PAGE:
Advancements in the estimation of ice particle fall speeds using laboratory and field measurements
Heymsfield, A.J. and Westbrook, C. (2010) Advancements in the estimation of ice particle fall speeds using laboratory and field measurements. Journal of the Atmospheric Sciences, 67 (8). pp. 2469-2482. ISSN 1520-0469
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To link to this article DOI: 10.1175/2010JAS3379.1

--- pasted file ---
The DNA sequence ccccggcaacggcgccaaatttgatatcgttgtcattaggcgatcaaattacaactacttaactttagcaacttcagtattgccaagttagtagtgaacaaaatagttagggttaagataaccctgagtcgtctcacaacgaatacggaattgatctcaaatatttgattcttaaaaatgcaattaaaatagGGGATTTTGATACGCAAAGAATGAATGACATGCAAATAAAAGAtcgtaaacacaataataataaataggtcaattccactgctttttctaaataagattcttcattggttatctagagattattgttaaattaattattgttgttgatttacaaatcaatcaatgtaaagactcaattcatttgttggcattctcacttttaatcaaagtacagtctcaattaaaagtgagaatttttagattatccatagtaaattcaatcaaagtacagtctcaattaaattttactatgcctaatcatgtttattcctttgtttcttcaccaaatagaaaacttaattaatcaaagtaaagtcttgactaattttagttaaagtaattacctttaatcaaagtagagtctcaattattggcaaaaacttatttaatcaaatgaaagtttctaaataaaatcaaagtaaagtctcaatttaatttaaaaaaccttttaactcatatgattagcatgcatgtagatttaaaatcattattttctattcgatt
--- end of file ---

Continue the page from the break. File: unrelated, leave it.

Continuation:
Accurate estimates for the fall speed of natural hydrometeors are vital if their evolution in clouds is to be understood quantitatively. In this study, laboratory measurements of the terminal velocity vt for a variety of ice particle models settling in viscous fluids, along with wind-tunnel and field measurements of ice particles settling in air, have been analyzed and compared to common methods of computing vt from the literature. It is observed that while these methods work well for a number of particle types, they fail for particles with open geometries, specifically those particles for which the area ratio Ar is small (Ar is defined as the area of the particle projected normal to the flow divided by the area of a circumscribing disc). In particular, the fall speeds of stellar and dendritic crystals, needles, open bullet rosettes, and low-density aggregates are all overestimated. These particle types are important in many cloud types: aggregates in particular often dominate snow precipitation at the ground and vertically pointing Doppler radar measurements. Based on the laboratory data, a simple modification to previous computational methods is proposed, based on the area ratio. This new method collapses the available drag data onto an approximately universal curve, and the resulting errors in the computed fall speeds relative to the tank data are less than 25% in all cases. Comparison with the (much more scattered) measurements of ice particles falling in air show strong support for this new method, with the area ratio bias apparently eliminated.
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